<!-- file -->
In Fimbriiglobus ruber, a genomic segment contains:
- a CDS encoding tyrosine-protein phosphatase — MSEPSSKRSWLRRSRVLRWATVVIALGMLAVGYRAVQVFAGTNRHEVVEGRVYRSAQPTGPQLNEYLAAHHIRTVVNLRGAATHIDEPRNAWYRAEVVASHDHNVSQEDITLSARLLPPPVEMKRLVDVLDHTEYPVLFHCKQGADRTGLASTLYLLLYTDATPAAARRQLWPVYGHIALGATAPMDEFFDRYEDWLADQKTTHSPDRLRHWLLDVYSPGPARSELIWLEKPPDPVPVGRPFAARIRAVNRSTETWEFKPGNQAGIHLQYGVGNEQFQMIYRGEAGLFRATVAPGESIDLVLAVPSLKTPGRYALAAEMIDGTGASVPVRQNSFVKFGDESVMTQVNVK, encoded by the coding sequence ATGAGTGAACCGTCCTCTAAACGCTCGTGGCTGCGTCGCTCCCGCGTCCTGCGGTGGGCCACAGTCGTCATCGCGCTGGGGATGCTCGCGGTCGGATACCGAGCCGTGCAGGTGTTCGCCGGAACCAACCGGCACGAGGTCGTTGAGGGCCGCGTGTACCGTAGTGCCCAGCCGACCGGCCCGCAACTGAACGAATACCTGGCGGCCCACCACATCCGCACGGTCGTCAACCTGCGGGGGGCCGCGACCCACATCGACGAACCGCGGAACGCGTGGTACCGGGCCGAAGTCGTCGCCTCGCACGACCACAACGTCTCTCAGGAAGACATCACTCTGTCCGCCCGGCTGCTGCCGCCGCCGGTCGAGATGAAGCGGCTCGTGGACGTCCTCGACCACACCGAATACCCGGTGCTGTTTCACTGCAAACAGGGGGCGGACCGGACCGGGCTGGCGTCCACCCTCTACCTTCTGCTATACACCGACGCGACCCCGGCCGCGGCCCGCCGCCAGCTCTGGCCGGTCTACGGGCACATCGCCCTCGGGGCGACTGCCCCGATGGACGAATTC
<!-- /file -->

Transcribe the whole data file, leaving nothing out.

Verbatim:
In Fimbriiglobus ruber, a genomic segment contains:
- a CDS encoding tyrosine-protein phosphatase — MSEPSSKRSWLRRSRVLRWATVVIALGMLAVGYRAVQVFAGTNRHEVVEGRVYRSAQPTGPQLNEYLAAHHIRTVVNLRGAATHIDEPRNAWYRAEVVASHDHNVSQEDITLSARLLPPPVEMKRLVDVLDHTEYPVLFHCKQGADRTGLASTLYLLLYTDATPAAARRQLWPVYGHIALGATAPMDEFFDRYEDWLADQKTTHSPDRLRHWLLDVYSPGPARSELIWLEKPPDPVPVGRPFAARIRAVNRSTETWEFKPGNQAGIHLQYGVGNEQFQMIYRGEAGLFRATVAPGESIDLVLAVPSLKTPGRYALAAEMIDGTGASVPVRQNSFVKFGDESVMTQVNVK, encoded by the coding sequence ATGAGTGAACCGTCCTCTAAACGCTCGTGGCTGCGTCGCTCCCGCGTCCTGCGGTGGGCCACAGTCGTCATCGCGCTGGGGATGCTCGCGGTCGGATACCGAGCCGTGCAGGTGTTCGCCGGAACCAACCGGCACGAGGTCGTTGAGGGCCGCGTGTACCGTAGTGCCCAGCCGACCGGCCCGCAACTGAACGAATACCTGGCGGCCCACCACATCCGCACGGTCGTCAACCTGCGGGGGGCCGCGACCCACATCGACGAACCGCGGAACGCGTGGTACCGGGCCGAAGTCGTCGCCTCGCACGACCACAACGTCTCTCAGGAAGACATCACTCTGTCCGCCCGGCTGCTGCCGCCGCCGGTCGAGATGAAGCGGCTCGTGGACGTCCTCGACCACACCGAATACCCGGTGCTGTTTCACTGCAAACAGGGGGCGGACCGGACCGGGCTGGCGTCCACCCTCTACCTTCTGCTATACACCGACGCGACCCCGGCCGCGGCCCGCCGCCAGCTCTGGCCGGTCTACGGGCACATCGCCCTCGGGGCGACTGCCCCGATGGACGAATTC